Leclerc doesn't want to rely on F1 team orders in title fight – Autosport

Leclerc lost the lead of the F1 drivers’ championship for the first time this season in Spain after a power unit failure forced him to retire, allowing Max Verstappen to score his third win in a row.
Verstappen’s Red Bull team-mate, Sergio Perez, was asked twice in the race to move aside for the sister RB18, including in the closing stages when Verstappen caught up with him for the lead on fresher tyres.
Perez said over the radio that it was “very unfair” to give the place up to Verstappen, but later acknowledged they were running different races on vastly different strategies.
It reopened the debate over team orders in F1 and whether both teams fighting for the championship need to put their efforts behind one driver sooner rather than later to avoid losing ground in the title race.
Had Verstappen finished second behind Perez, he would have arrived in Monaco still trailing Leclerc in the standings.
Leclerc was uneasy about the prospect of Ferrari using team orders, saying he would “definitely not be the one taking those type of decisions”, and that he hoped any championship challenge would not need to rely on team orders concerning team-mate Carlos Sainz.
“Red Bull made it clear what are their intentions, and they did it very early in the season,” Leclerc said. “But concerning us, I don’t know.
“I haven’t spoken about it with Mattia [Binotto, Ferrari team principal] and I haven’t heard about anything of this for now.
“But again, I think Carlos is just a matter of time before he gets with us and that he gets more at ease with the car. So I don’t know.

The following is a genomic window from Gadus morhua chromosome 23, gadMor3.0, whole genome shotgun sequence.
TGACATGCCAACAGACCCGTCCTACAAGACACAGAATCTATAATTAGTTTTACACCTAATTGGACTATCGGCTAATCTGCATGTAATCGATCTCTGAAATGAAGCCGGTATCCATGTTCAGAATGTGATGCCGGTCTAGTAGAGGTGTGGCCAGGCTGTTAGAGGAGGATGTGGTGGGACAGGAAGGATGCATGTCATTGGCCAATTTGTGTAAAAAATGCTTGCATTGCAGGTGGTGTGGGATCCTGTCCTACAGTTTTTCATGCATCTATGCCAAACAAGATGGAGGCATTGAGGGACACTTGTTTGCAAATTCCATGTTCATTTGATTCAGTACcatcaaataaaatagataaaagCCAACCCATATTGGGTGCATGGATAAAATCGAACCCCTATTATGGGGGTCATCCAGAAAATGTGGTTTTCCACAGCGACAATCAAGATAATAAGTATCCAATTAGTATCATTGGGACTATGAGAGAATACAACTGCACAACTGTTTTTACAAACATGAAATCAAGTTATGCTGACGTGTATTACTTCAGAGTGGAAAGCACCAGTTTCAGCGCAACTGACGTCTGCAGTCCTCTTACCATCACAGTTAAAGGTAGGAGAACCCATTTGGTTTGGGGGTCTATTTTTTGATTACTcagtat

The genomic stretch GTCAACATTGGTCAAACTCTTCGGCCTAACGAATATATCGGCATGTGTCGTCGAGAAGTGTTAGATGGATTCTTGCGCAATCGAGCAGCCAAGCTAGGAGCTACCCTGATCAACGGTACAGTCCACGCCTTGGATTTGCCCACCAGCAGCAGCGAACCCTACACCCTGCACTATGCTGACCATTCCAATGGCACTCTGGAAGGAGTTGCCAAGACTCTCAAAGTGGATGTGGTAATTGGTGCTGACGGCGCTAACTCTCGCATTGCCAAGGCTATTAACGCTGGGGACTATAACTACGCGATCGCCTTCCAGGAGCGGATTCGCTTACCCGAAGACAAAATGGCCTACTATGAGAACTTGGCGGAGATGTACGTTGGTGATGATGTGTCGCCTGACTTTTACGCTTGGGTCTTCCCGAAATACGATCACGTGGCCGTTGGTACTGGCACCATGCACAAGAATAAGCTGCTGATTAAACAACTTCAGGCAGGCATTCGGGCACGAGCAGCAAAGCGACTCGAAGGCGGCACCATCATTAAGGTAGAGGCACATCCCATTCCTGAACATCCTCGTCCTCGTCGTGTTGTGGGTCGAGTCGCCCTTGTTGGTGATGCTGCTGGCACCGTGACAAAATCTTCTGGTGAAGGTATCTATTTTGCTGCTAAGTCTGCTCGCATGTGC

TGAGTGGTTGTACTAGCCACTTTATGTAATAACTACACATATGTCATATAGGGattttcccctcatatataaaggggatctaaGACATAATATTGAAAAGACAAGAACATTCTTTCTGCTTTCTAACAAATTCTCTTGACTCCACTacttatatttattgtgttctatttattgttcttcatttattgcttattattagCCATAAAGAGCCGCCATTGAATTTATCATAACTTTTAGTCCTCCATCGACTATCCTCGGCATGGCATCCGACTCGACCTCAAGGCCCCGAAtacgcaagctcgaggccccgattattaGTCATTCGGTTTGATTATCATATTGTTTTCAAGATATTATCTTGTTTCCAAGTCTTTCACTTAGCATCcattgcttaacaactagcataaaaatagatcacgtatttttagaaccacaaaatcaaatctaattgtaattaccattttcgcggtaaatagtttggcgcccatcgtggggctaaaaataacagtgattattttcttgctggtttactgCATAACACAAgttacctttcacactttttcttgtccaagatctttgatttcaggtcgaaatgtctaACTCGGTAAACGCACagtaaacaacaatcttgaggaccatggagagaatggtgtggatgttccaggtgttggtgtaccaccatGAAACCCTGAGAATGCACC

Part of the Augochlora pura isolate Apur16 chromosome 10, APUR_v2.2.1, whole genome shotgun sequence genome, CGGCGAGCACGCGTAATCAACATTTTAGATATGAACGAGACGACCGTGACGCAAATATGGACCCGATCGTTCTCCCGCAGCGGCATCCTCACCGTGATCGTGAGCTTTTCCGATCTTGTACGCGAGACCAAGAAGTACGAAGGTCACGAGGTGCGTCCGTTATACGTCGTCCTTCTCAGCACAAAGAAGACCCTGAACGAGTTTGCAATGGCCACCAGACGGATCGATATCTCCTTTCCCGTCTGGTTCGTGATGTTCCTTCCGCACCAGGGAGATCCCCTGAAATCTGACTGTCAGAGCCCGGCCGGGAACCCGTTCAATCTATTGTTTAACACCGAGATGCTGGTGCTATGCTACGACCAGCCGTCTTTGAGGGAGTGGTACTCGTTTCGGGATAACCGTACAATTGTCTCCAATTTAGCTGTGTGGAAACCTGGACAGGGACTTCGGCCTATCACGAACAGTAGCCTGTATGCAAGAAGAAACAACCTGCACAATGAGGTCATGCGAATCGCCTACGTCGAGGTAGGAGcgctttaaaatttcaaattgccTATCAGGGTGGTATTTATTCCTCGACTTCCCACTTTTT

“But I don’t want to rely on that either. I just want to do the job in the car. And if we are strong enough, we have already shown that we can win races anyway.
“If we do a strong enough job, then I’m pretty sure that the chances are there anyway.”
Carlos Sainz, Ferrari F1-75, Pierre Gasly, AlphaTauri AT03, Fernando Alonso, Alpine A522
Photo by: Mark Sutton / Motorsport Images
Across the Ferrari garage, Sainz has struggled to match Leclerc’s form through the early part of the season. The Spaniard retired in both Australia and Emilia Romagna, and could only finish fourth in Spain after an early spin into the gravel dropped him down the order. He sits 39 points behind Leclerc in the championship.
But Leclerc had zero concerns about Sainz’s form and the support he may be able to offer in the title fight, tipping his team-mate to bounce back “very, very quickly”.
“He’s a very, very strong driver,” Leclerc said. “He’s been struggling maybe a little bit more to adapt to this car, and it fitted features of my driving style a little bit better maybe at the beginning.
“So I’m pretty sure Carlos will be in the fight too very, very soon. At the end, it’s up to me also to do the right job and to bring Ferrari on top anyway.”
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